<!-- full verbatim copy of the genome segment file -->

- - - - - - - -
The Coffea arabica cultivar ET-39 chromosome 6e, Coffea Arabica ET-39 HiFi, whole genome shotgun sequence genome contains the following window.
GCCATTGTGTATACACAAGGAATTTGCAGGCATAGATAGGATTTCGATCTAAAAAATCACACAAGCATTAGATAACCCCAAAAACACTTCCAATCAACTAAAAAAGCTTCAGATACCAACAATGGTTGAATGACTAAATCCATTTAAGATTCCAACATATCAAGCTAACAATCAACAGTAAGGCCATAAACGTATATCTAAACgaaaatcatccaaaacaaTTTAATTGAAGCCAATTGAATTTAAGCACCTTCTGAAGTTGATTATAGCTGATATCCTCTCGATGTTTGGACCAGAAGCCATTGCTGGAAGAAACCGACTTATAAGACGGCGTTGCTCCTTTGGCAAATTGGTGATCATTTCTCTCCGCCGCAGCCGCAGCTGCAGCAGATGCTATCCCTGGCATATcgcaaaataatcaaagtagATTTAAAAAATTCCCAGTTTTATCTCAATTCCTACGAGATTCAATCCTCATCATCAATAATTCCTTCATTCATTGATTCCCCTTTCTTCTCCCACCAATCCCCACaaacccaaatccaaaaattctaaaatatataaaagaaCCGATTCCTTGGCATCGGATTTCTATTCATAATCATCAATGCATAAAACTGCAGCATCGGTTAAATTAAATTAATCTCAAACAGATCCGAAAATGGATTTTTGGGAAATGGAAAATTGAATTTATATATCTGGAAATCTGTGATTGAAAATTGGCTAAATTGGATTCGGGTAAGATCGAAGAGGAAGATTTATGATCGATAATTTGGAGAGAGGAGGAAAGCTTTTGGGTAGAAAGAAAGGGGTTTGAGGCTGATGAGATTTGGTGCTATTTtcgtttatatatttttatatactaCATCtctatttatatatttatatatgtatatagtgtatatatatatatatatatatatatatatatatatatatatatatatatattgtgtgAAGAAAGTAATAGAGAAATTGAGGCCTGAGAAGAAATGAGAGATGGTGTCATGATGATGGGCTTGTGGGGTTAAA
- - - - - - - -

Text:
The Coffea arabica cultivar ET-39 chromosome 6e, Coffea Arabica ET-39 HiFi, whole genome shotgun sequence genome contains the following window.
GCCATTGTGTATACACAAGGAATTTGCAGGCATAGATAGGATTTCGATCTAAAAAATCACACAAGCATTAGATAACCCCAAAAACACTTCCAATCAACTAAAAAAGCTTCAGATACCAACAATGGTTGAATGACTAAATCCATTTAAGATTCCAACATATCAAGCTAACAATCAACAGTAAGGCCATAAACGTATATCTAAACgaaaatcatccaaaacaaTTTAATTGAAGCCAATTGAATTTAAGCACCTTCTGAAGTTGATTATAGCTGATATCCTCTCGATGTTTGGACCAGAAGCCATTGCTGGAAGAAACCGACTTATAAGACGGCGTTGCTCCTTTGGCAAATTGGTGATCATTTCTCTCCGCCGCAGCCGCAGCTGCAGCAGATGCTATCCCTGGCATATcgcaaaataatcaaagtagATTTAAAAAATTCCCAGTTTTATCTCAATTCCTACGAGATTCAATCCTCATCATCAATAATTCCTTCATTCATTGATTCCCCTTTCTTCTCCCACCAATCCCCACaaacccaaatccaaaaattctaaaatatataaaagaaCCGATTCCTTGGCATCGGATTTCTATTCATAATCATCAATGCATAAAACTGCAGCATCGGTTAAATTAAATTAATCTCAAACAGATCCGAAAATGGATTTTTGGGAAATGGAAAATTGAATTTATATATCTGGAAATCTGTGATTGAAAATTGGCTAAATTGGATTCGGGTAAGATCGAAGAGGAAGATTTATGATCGATAATTTGGAGAGAGGAGGAAAGCTTTTGGGTAGAAAGAAAGGGGTTTGAGGCTGATGAGATTTGGTGCTATTTtcgtttatatatttttatatactaCATCtctatttatatatttatatatgtatatagtgtatatatatatatatatatatatatatatatatatatatatatatatatattgtgtgAAGAAAGTAATAGAGAAATTGAGGCCTGAGAAGAAATGAGAGATGGTGTCATGATGATGGGCTTGTGGGGTTAAA